3.           Excretory: All waste products from the fetus are excretedinto the mother’s circulation through the placenta.


4.           Endocrine: Placenta produces some hormones.


·              Human Chorionic Gonadotrophin (HCG): This is a unique hormone in pregnancy produced by the langhans cells of the chorionic villi – cytotrophoblast from  its earliest day. It  makes the  corpus luteum to continue with production of progesterone and Oestrogen until the placenta takes over. It can be detected from about the 30th day of conception and reaches its peak about 60-80 days of pregnancy. The peak drops at about the 12th week and a low level is maintained throughout pregnancy. The high level persist longer in multiple pregnancy, trophoblastic tumour (hydatidiform mole). It is excreted in urine and form the basis for immunological test for diagnosing pregnancy. It also regulates the production of oestrogen by the placenta.


·              Progesterone: This is produced in the syncytial later bythe placenta from about the 3rd month. It relaxes the smooth muscles and reduces exertibility tone e.g. uterus, stomach ureter and intestines. It is excreted in urine as pregnanediol. The level drops immediately before the onset of labor.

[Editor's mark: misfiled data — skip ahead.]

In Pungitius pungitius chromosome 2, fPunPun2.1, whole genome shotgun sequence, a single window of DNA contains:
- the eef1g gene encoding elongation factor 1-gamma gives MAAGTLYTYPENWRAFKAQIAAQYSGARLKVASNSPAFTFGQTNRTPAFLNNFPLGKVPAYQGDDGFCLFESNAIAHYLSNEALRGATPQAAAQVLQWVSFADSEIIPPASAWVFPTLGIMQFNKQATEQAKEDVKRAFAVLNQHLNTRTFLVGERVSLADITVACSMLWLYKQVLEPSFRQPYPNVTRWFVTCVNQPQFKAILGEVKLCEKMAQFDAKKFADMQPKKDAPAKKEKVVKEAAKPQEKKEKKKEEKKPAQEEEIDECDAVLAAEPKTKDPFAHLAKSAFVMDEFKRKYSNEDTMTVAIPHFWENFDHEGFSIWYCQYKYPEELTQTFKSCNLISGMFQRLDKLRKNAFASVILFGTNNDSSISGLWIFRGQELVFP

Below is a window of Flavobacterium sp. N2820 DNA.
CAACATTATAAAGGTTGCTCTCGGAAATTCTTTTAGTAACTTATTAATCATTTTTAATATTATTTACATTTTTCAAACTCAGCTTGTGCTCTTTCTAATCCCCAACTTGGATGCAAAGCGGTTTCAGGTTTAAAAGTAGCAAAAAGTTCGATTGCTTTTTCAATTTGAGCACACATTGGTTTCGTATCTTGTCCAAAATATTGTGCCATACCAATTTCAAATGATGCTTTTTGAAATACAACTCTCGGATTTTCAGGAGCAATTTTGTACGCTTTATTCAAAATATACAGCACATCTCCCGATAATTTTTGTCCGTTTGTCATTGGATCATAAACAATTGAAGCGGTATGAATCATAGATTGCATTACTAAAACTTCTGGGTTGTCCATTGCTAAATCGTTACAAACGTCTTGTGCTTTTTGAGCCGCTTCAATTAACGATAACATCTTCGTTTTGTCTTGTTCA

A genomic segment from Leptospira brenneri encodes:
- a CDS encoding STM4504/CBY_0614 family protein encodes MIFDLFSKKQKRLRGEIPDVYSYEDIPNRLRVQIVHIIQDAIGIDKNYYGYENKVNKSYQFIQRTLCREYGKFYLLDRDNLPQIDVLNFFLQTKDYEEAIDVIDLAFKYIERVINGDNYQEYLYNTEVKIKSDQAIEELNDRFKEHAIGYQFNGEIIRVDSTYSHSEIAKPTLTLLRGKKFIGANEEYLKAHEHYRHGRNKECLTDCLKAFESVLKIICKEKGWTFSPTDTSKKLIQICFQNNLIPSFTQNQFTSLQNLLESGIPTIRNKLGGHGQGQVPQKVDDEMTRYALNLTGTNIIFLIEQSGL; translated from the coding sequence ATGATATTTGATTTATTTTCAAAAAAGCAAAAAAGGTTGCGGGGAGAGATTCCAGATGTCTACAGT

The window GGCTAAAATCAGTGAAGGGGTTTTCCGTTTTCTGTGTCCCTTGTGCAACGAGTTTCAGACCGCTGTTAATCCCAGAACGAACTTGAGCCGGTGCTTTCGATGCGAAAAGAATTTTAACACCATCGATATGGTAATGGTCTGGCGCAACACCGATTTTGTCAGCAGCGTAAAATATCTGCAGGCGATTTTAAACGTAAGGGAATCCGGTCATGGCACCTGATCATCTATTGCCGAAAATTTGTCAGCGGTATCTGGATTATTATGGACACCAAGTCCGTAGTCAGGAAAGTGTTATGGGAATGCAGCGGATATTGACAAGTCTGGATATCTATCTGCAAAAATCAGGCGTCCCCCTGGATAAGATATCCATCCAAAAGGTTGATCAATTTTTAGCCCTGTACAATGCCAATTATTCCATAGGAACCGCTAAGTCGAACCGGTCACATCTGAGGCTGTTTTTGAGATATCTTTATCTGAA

·              Oestrogen: Oestroil, oestradiol. It is produced by fetoplacenta unit from the 6th week. It aids the growth of the uterine muscle and mobility of the nipple. The amount rises steadily until term and falls when the palcenta is expelled to allow prolactin to initiate lactation. The amount of the measured urine or serum eastroil indicates fetal well being.


·              Human placenta Lactogen (HPL): Aids thedevelopment and growth of the breast. Has generalized metabolic effect on carbohydrate and lipids. It has connection with the activity of the growth hormone. The level of it in the blood reflects placental function.